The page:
Monday, 13 August 2012

Lemon and Blueberry Sponge Cake Recipe

As promised, albeit a tad later than I had planned here's the recipe for the cake from the last post.

4 eggs
225g self-raising flour
100g good quality baking margarine
125g softened unsalted butter
225g caster sugar
Finely grated rind of a large lemon (optional)

Line 2 x 8 or 9inch cake tins with baking parchment.
Preheat Oven to 180C (170 for fan ovens) and since my new oven is very fancy dancy I selected the top and botton heat and no fan - get me!)

Cream the butter, margarine and sugar together until light and fluffy.  I have a Kenwood food processor but prefere to do this with the electric hand whisk (not entirely by hand as taught by Mrs Baker at Grammar School, tut tut).  Whisk in the eggs one at a time, adding a little flour if the mixture looks like it is about to curdle.  Once all the eggs are incorporated fold in the flour and the grated rind with a metal spoon.
Divide the mixture between the tins and bake for approx 25 mins.  This will depend on your oven but basically until they are golden and spring back when pressed. Cool on a wire rack.

I basically make this up as I go along but for this particular cake I used Bon Maman Wild Blueberry jam and made a frosting out of half and half softened butter and cream cheese (one small tub).  I added lemon rind and sifted icing sugar until I reached the right consistency and level of sweetness.  I  have no idea how much I used though.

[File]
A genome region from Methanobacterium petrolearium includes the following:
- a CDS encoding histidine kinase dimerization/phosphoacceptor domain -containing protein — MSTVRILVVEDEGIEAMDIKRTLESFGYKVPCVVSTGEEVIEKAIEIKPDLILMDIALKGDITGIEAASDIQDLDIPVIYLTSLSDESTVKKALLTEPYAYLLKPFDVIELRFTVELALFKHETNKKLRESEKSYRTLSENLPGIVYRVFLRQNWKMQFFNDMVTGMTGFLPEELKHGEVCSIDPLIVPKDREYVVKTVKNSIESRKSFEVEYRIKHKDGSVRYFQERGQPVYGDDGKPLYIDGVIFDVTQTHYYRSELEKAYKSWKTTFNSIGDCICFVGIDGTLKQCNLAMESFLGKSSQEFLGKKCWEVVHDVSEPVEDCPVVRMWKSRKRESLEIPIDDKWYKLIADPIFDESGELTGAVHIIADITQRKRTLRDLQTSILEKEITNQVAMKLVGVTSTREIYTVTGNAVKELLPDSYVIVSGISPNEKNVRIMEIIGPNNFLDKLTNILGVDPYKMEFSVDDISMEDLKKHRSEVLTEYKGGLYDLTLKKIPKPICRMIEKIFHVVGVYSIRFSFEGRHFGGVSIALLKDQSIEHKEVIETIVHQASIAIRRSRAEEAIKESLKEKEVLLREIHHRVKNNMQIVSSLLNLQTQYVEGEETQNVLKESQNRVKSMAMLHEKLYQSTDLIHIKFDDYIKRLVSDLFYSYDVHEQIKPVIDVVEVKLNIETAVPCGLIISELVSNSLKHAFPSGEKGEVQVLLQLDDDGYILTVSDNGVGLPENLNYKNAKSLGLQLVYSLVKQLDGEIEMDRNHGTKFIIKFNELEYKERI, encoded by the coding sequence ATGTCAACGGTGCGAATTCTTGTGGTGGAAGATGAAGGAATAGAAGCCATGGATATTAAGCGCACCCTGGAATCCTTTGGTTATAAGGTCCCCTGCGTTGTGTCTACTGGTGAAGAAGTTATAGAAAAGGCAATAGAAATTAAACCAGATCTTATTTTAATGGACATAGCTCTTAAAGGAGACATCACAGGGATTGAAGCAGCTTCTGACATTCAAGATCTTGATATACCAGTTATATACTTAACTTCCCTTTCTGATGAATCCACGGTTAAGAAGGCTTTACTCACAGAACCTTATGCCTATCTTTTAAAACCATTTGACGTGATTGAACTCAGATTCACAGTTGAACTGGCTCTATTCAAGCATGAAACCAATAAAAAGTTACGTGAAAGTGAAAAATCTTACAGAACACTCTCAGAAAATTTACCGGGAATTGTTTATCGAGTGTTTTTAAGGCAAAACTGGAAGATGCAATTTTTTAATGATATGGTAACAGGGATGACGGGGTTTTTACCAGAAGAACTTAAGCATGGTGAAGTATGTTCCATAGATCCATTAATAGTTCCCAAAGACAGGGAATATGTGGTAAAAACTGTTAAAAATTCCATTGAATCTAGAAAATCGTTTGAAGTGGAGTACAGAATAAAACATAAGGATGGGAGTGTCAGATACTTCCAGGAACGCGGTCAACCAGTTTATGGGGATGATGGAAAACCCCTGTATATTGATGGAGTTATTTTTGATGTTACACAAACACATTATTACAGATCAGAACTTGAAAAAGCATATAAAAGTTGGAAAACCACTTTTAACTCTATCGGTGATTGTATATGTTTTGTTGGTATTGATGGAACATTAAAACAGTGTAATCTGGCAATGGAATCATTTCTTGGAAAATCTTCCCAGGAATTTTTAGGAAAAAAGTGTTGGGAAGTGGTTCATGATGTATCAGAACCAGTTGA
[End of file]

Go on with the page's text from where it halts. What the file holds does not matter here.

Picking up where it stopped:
When the sponges are cool spread one with jam and the other with the frosting, sandwich them together and dust with icing sugar.  Make youself a big fresh brew, cut a generous slice, put your feet up and sample your results - after all, the quality assurance testing is vital!

You can use different jams, omit the lemon, use orange rind, add fresh berries and use cream or a combination of whipped double cream and custard (extremely yummy and perfect with strawberry or raspberry jam - an upmarket Victorian Sponge - if Queen Vic could ever be considered down market).



  1. What is this songe cake? Is this a really up market version of a sponge cake or are you speaking with a french accent?
    A x

    1. Damn you, beady-eyed sis - I was, in fact, adding a little exoticism but just to prevent confusion I added a 'p' :)

  2. Oh Oh just the job, baking to today for a tea party and this sounds perfect.... thanks


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